Read the full story here to find out why market makers like Wintermute need token loans from DeFi projects.

NOW READ: How hackers turn stolen crypto into cash

Lastly, Aleks also took a look at how the Solana ecosystem has been doing since the collapse of its biggest benefactor: Sam Bankman-Fried and his defunct firms FTX and Alameda Research.

According to the data, things are looking up. DeFi protocols like Drift have experienced steady growth since the start of the year, bringing the blockchain’s total value locked to over $310 million — a 51% increase since January.

Solana-based developers are calling it a “renaissance,” and referring to the activity as “Solana DeFi 2.0″ to distinguish newer protocols from those with “predatory tokenomics” like the SBF-backed Serum protocol.

Additionally, almost $10 million entered the Solana ecosystem in the week ending Aug. 7, the largest single week of inflows since March 2022, according to crypto research firm CoinShares.

Read the full story here to find out which DeFi protocols are attracting capital back to Solana.

Data of the week

After plummeting over 97% from its 2021 bull market highs, Solana’s total value locked is showing signs of life. Spurred on by a handful of new “Solana DeFi 2.0″ protocols, the value of deposits on the blockchain has climbed 51% since the start of the year.

Solana TVL increases in 2023

This week in DeFi governance

TEMP CHECK: Deploy Uniswap V2 on all chains with V3

Uniswap is polling interest for deploying its popular V2 version to more chains than just Ethereum. Currently, Uni V2 forks launched by third parties have met demand for the product. Officially launching Uniswap V2 on other chains should help concentrate liquidity on Uniswap while also providing more efficient swaps through Uniswap’s universal router.

VOTE: NFT platform Rarible proposes Arbitrum integration

The Rari Foundation wants to jumpstart the growth of NFTs in the Arbitrum ecosystem by integrating Arbitrum One with the open-source Rarible Protocol. Rarible says the integration will take five weeks to complete at a cost of $100,000 to the Arbitrum DAO.

VOTE: Yearn Finance to launch V3 version

Yearn is finally ready to release its long-awaited V3 version. V3 aims to be a fully decentralized protocol that provides the most secure and trusted infrastructure for on-chain capital allocation. How V3 works is too technical to get into here, so check out the full proposal for more info.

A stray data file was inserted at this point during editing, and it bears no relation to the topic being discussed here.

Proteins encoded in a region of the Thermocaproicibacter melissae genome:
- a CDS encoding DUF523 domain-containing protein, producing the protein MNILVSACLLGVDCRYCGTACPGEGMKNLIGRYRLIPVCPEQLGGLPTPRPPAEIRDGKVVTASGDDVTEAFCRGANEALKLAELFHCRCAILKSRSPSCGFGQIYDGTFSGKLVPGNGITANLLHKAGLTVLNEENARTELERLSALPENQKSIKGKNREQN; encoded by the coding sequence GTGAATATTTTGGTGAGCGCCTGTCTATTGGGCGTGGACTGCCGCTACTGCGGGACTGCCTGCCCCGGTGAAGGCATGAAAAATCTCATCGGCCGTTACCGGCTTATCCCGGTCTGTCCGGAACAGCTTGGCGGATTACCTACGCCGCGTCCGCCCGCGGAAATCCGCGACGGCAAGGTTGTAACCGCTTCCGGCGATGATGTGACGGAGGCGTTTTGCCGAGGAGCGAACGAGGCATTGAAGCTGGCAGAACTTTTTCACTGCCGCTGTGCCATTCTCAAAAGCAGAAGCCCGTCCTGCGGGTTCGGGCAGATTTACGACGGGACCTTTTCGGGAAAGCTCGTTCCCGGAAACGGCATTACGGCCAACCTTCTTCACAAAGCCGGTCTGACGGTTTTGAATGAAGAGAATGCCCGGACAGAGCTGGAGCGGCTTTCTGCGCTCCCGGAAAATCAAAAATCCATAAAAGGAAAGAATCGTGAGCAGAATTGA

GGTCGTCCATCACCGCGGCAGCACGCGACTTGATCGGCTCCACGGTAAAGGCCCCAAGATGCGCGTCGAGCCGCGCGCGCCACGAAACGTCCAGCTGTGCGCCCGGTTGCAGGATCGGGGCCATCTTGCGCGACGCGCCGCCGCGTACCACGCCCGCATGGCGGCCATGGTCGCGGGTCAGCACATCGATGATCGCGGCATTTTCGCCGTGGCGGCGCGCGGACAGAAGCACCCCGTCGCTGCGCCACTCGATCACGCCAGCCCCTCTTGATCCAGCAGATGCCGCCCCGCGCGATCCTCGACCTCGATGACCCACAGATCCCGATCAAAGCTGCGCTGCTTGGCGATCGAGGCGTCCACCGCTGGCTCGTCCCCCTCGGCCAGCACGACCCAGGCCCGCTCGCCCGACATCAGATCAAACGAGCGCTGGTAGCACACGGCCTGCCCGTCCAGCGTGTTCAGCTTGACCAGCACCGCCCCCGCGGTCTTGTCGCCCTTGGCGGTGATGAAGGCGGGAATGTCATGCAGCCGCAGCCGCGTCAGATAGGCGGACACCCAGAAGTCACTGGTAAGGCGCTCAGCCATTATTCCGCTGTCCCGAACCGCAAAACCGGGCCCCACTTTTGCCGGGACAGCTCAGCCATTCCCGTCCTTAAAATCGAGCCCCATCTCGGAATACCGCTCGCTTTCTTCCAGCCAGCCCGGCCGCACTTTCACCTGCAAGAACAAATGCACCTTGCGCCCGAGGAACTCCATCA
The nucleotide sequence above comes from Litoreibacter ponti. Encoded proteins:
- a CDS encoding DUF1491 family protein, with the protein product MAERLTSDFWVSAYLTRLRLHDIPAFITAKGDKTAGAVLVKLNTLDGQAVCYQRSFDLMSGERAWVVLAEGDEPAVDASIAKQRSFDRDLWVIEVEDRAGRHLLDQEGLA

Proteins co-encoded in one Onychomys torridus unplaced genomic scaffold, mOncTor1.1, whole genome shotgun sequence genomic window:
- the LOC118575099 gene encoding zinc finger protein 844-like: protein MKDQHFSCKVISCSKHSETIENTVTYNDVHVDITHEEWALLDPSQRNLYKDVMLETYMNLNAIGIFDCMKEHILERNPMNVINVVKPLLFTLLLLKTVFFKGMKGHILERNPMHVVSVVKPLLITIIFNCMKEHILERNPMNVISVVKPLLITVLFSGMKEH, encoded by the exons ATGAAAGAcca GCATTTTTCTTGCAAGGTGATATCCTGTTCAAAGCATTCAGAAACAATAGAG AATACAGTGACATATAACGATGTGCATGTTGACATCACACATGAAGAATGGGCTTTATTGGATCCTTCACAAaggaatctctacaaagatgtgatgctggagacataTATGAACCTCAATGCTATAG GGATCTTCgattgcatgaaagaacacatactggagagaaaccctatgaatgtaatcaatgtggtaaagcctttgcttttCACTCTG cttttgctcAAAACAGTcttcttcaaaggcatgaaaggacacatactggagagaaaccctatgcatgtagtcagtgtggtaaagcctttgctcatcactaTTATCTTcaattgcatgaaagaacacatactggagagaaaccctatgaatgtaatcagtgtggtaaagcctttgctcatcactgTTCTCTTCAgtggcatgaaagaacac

Tweet of the week

Despite the sluggish market, crypto is still alive and kicking. It can be difficult to zoom out from the day-to-day grind and put everything that’s happened in the past six months into perspective. But last week tervo did just that, so we want to thank him for his service.

What we’re watching for next week

Controversial crypto personality Ben Armstrong, more commonly known online as Bitboy Crypto, has parted ways with collaborators TJ Shedd and Justin Williams.

Armstrong has accused his former associates of staging what he calls a “coup.” In response, Shedd and Williams cite Armstrong’s alleged “substance abuse” and claim it led to “physical and financial damage” to employees and the community around the Bitboy Crypto brand.

Armstrong has previously received harsh criticism for, among other things, taking undisclosed paid advertisements and using his platform to promote crypto tokens to his followers while selling the same tokens himself.

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Tim Craig is DL News’ Edinburgh-based DeFi Correspondent. Reach out to him with tips at

Disclosure: Tim holds over $1,000 worth of Ether, Swell staked Ether, Redacted Cartel, and GMX. He also holds an insignificant amount in NFTs.